Quick facts on  Tuberculosis (TB)

Quick facts on Tuberculosis (TB)

Tuberculosis is often called TB for short.
TB can infect any part of the body, but most often it attacks the lungs; it is then called pulmonary TB.
l Symptoms of pulmonary TB are: cough that lasts for more than 2-3 weeks, unexplained weight loss, fever, night sweats, loss of appetite, coughing up blood.

l When people with TB cough, sneeze or spit, they propel the germs that cause TB into the air. A person can be infected by inhaling only a few of these germs.

l Infected people may not feel ill or show any symptoms if their immune system can keep the bacteria under control.

l About one-third of the world’s people are infected without showing symptoms. When someone’s immune system is weakened, the chances of becoming sick are greater.

l TB can be cured with medication… BUT UNTREATED IT CAN KILL.
l Treatment usually takes six months.
l People with TB often suffer from discrimination and stigma, rejection and social isolation.
l People living with HIV are more likely to develop TB than people free of HIV infection;
l TB is the leading cause of death among people living with HIV in Africa. Worldwide one in four TB deaths is HIV-related;
WITHOUT TREATMENT, THE VAST MAJORITY OF PEOPLE LIVING WITH HIV WHO ARE SICK WITH TB WILL DIE WITHIN A FEW MONTHS!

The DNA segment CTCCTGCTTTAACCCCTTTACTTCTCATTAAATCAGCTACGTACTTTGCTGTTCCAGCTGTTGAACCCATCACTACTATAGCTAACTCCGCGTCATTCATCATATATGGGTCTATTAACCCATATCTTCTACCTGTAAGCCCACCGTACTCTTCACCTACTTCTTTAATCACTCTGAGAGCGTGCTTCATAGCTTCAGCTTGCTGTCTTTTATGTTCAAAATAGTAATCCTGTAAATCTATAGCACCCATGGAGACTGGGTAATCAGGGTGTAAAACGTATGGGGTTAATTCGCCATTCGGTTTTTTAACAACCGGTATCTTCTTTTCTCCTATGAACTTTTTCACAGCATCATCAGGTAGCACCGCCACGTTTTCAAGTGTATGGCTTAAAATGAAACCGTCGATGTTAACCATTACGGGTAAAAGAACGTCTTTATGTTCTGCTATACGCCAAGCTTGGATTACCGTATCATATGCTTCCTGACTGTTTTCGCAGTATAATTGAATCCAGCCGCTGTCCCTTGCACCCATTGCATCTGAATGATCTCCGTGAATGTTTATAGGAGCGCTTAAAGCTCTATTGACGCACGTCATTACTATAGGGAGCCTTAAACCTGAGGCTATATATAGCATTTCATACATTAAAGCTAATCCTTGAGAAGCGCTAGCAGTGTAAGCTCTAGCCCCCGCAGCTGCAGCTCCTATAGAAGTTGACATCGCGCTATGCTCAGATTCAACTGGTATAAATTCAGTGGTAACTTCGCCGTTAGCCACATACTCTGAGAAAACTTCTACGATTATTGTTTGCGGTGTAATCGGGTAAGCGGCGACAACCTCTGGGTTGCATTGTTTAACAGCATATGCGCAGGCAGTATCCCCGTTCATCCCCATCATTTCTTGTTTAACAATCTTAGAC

TB Drugs can lose their power! But how?
When people do not take all their TB medicines, TB bacilli become resistant to them and multidrug-resistant TB (MDR-TB) can develop.
MDR-TB takes longer to treat and can only be cured with second-line drugs, which are more expensive and have more side effects, it is therefore of paramount importance that one adheres to their first line TB treatment to avoid treatment failure.

l Extensively drug-resistant TB (XDR-TB) can develop when people don’t take all treatment with these second-line drugs. XDR-TB is difficult and sometimes impossible to cure.
l Both MDR-TB and XDR-TB can spread from person to person.

TB is no more a threat Basotho, with appropriate drug treatment and patient’s adherence, perfect health is reclaimed!

By: Retšelisitsoe Nkhahle

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